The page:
Virtual Garden Tour

Discussion in 'How's It Growing?' started by Margot, May 15, 2020.

  1. Ron B

    Ron B Paragon of Plants 10 Years

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    They're saying 'Rainbow' is a Hillier plant and the Girard introduction looks like it. So, either Girard sold the British introduction to the market over here as 'Girard's Rainbow' or the Girard plant is an independent occurrence of the same type of variation.
     
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  2. Margot

    Margot Contributor

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    Here are a few more photos of plants blooming in my garden that I've been able to drum up lately. Nothing compares to the incredible volume and variety of plants that @pmurphy shares but I hope you enjoy these. Reading this thread is a highlight in my day.

    From left to right, row by row:
    Fuchsia magellanica - growing crazy; blooms and blooms and blooms much to the delight of hummingbirds
    Hydrangea paniculata 'Phantom' - gorgeous, great dried when it turns pinkish
    Artichoke blossom (just alive with all sorts of bees burrowing down into the flower)
    Anaphalis margaritacea (a BC native plant very attractive to insects)
    Platycodon ???species inherited from former owners
    Liatris spicata - blooms from the top to the bottom (unlike most)
    Daylily - name not known but if you can tell me, I'd love to know
    x Chitalpa tashkentensis - thanks to Wendy for providing the name
     

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  3. wcutler

    wcutler Esteemed Contributor Forums Moderator VCBF Cherry Scout 10 Years

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    And both are in the market here ? I don't mean just that suppliers use both names, but the British Hilliard plant was imported here by people other than Girard and might not have anything to do with him? And also there are the ones he either brought over or grew? So it would never be clear which name to use?
     
  4. wcutler

    wcutler Esteemed Contributor Forums Moderator VCBF Cherry Scout 10 Years

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  5. Acerholic

    Acerholic Esteemed Contributor Forums Moderator VCBF Cherry Scout Maple Society

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    @Margot, lovely selection Margot, I believe the Day lily is Hemerocallis fulva Orange day-lily.
     
  6. Margot

    Margot Contributor

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    Thanks @Acerholic but my daylily is not just plain old Hemerocallis fulva. There is a H. fulva still growing here from previous owners but it is quite a bit more orange. I know fancy Hemerocallis cultivars have proliferated over the past 30 years but I still admire the simpler ones more.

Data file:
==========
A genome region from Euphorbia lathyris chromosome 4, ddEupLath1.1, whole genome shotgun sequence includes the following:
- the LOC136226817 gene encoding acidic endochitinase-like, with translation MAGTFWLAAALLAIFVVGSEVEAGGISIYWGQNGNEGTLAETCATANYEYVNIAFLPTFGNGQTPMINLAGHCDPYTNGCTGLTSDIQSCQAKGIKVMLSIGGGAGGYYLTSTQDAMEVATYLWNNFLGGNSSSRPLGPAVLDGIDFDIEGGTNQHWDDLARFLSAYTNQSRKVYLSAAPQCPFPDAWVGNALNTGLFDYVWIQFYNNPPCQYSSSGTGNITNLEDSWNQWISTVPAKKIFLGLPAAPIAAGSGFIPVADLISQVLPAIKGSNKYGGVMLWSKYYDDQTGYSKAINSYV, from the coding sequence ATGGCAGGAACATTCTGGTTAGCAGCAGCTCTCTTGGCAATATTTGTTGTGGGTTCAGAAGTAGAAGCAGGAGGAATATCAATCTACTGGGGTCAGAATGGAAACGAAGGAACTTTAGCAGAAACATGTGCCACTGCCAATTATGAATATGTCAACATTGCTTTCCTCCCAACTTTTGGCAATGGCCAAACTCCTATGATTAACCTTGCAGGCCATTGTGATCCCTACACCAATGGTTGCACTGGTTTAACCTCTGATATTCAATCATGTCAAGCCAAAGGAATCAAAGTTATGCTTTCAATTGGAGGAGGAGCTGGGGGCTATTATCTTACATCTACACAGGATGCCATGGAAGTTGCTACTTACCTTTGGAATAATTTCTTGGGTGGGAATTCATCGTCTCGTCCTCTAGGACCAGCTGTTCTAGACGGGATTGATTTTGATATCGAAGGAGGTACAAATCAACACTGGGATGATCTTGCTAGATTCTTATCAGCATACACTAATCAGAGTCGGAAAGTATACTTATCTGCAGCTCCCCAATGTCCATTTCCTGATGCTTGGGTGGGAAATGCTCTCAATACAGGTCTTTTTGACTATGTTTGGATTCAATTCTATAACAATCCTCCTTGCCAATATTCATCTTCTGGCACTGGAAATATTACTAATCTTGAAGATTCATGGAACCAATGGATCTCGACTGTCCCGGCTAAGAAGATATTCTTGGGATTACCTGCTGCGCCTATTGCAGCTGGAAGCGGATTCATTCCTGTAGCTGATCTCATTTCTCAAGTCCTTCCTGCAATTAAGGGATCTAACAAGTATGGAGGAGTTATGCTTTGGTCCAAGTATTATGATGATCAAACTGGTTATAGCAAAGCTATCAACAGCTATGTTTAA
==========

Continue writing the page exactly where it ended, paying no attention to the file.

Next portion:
Have a great day . . . yours is beginning as mine ends.
     
  7. Acerholic

    Acerholic Esteemed Contributor Forums Moderator VCBF Cherry Scout Maple Society

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    @Margot, definatly not plain !!. Good that we can share on this thread , so the seasons become extended. Have a lovely day to you also.
     
  8. Acerholic

    Acerholic Esteemed Contributor Forums Moderator VCBF Cherry Scout Maple Society

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    Have just taken these before the heat arrives. At the end of the week with temperatures reported to be in the high 30's, everything is going to look rather wilted!!?
    My favourite today is definatly my Athyrium painted lady fern 'Burgundy lace'.
     

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  9. pmurphy

    pmurphy Rising Contributor

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    I believe image #5 is Platycodon grandiflorus, possibly 'Astra Pink'.

    I also love seeing artichoke flowers - so many people recognize an artichoke in the super markets but very few would identify it with this flower :)
     
  10. Margot

    Margot Contributor

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    Thanks @pmurphy. Now I can use the proper name for my balloon flower in my list of plants. It is the most delicate shade of pink. As for the artichoke flower, I would not have recognized it either until I saw this one bloom a week or so ago.
     
  11. Ron B

    Ron B Paragon of Plants 10 Years

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    And both are in the market here ? I don't mean just that suppliers use both names, but the British Hilliard plant was imported here by people other than Girard and might not have anything to do with him? And also there are the ones he either brought over or grew? So it would never be clear which name to use?

    I have not made a study of this subject, have no background information other than the remarks in the Hillier book. I have noticed that material offered locally by retailers is presented as 'Rainbow' and that the OAN Buyer's Guide web site also uses that name only.
     
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  12. pmurphy

    pmurphy Rising Contributor

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    I finally remembered to look up today - I blamed my husband for his height, which made me trim one of the lower branches so that I didn't notice the tree had started flowering.

    Persian silk tree leaves (I love the way they look)
    Persian silk tree flowers
    Blue wheat harvested today
     

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  13. Margot

    Margot Contributor

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    So beautiful - the second photo should be framed.

    Question - does the blue wheat self-seed if you don't pick it? I'd never heard of it before.
     
  14. pmurphy

    pmurphy Rising Contributor

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    I don't know if it will in this zone as it's the first year I've tried it.
    I did however leave some of the stalks still ripening to see what will happen next spring, and I'm going to try sowing some of the seeds in my covered Garden in the fall to see if drier conditions would also make a difference to survival.